At a meeting of the Board of Education on Tuesday, principal Adam Fine formally proposed reintroducing the International Baccalaureate program.
The program works much like the Advanced Placement program which is currently in place at the school, but the focus of the IB program is what the International Baccalaureate Organization calls a “global perspective.”
Fine explained that it is “A program really designed to deal with a number of issues, three of them being; inequality, complexity and diversity.”
He pointed out weaknesses in the current curriculum saying, “A lot of people can argue our regents tests are simple curriculum in nature and test your rote memory and not in-depth understanding that promotes critical thinking. These are very critical to the IB and at the IB’s core.”
Fine explained the importance of the program in an increasingly global world. “We’re just a mouse click away from people across the globe and it’s one of the big things that now factors into our children’s lives. It’s much different than when we went to school.”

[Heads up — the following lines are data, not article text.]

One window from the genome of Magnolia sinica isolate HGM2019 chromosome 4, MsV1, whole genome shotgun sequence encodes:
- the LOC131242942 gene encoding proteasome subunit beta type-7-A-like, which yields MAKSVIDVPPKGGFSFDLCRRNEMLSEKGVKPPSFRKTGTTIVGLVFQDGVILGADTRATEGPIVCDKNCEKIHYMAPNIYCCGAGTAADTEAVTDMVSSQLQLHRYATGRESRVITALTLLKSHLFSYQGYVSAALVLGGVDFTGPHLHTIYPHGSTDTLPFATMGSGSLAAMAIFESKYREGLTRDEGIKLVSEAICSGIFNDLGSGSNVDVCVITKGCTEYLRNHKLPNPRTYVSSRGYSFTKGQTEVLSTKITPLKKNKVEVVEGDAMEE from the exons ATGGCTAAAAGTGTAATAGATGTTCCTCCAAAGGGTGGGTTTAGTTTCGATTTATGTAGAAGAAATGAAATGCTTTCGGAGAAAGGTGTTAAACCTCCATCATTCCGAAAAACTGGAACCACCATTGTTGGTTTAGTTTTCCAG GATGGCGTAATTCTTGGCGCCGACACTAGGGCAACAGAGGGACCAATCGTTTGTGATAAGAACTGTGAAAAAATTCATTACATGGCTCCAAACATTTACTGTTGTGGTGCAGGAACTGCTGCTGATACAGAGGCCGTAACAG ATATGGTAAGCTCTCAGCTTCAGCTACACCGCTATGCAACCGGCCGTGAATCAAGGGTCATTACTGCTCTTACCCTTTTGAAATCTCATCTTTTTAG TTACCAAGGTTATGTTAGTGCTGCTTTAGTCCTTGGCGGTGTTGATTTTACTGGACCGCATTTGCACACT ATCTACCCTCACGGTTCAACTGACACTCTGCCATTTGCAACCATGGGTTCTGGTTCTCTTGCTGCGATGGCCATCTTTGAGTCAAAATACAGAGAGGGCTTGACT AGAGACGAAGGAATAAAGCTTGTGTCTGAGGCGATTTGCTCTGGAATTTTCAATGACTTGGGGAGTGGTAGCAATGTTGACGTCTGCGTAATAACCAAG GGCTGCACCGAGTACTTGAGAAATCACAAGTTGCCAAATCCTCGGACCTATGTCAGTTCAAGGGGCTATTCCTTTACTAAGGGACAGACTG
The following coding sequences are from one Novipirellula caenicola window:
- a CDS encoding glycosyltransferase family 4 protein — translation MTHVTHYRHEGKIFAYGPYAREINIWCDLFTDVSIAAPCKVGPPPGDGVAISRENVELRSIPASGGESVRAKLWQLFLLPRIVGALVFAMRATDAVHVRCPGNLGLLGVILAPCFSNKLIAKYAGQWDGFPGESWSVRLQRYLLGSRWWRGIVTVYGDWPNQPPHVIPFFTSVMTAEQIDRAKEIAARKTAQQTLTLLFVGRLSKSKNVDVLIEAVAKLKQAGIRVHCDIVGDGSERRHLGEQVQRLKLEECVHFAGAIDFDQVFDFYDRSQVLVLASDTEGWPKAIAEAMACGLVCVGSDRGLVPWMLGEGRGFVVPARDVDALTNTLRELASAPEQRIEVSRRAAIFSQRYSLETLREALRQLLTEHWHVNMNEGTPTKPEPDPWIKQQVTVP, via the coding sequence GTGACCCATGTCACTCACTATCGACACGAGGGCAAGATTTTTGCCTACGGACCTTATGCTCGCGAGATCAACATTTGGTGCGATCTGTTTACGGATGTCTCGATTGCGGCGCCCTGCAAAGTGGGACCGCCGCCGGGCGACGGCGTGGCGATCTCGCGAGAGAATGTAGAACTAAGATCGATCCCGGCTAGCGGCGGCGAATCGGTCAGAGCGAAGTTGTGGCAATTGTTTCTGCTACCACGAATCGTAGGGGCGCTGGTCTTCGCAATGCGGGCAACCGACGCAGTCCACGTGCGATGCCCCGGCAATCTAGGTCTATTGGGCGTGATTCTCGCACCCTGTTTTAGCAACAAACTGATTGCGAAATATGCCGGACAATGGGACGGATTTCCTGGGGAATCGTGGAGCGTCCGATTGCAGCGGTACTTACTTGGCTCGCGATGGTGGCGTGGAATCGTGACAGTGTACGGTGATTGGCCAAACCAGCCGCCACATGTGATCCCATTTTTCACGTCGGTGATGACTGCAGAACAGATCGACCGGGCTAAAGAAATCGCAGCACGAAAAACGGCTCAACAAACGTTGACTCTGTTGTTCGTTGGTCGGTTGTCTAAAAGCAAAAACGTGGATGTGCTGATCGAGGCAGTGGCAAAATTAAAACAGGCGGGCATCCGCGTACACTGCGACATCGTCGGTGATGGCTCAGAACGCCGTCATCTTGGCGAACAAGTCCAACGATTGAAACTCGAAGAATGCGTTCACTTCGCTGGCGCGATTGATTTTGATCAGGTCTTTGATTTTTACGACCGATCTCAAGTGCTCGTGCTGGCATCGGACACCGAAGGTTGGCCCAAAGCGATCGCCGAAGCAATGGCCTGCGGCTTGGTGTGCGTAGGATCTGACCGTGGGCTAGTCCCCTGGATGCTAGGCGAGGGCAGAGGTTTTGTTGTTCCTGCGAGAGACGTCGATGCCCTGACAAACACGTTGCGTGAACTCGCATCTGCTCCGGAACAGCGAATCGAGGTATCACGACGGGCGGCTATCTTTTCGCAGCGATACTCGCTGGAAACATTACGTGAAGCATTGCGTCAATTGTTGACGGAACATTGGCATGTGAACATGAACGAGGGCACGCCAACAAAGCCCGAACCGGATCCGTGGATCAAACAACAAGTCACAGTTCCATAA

Students who complete the IB curriculum would receive an IB diploma. Fine said that this number might be about 35 students initially and that he hoped the number would increase.
If the program is implemented the number of AP courses would be decreased. Laura Anker Grossman, who is vice-president of the board, is a faculty member at State University of New York at Old Westbury, and holds a doctorate degree, said she has seen the benefit of the program at the university level and agreed that it prepares students better than the AP program.
“We’ve had students with IB credits and they’re stronger students.” Many other students show a severe deficit in writing ability. “I think that one of the major things of the IB diploma as opposed to AP courses is that it requires a writing intensive curriculum.”
Becoming an IB school is a “rather expensive application process," Fine said, adding that “$9,500 is paid per year of the application” and said that “the application process is between two and three years.”
Charles Soriano, the assistant superintendent, pointed out, “It’s significant in terms of upfront costs but once those initial costs are expended the cost obviously becomes less.”
George Aman, a former superintendent, teacher, and a current board member, said, “Before we invest a lot of money, we’ve got to have a long term commitment, not just one that looks good on paper.”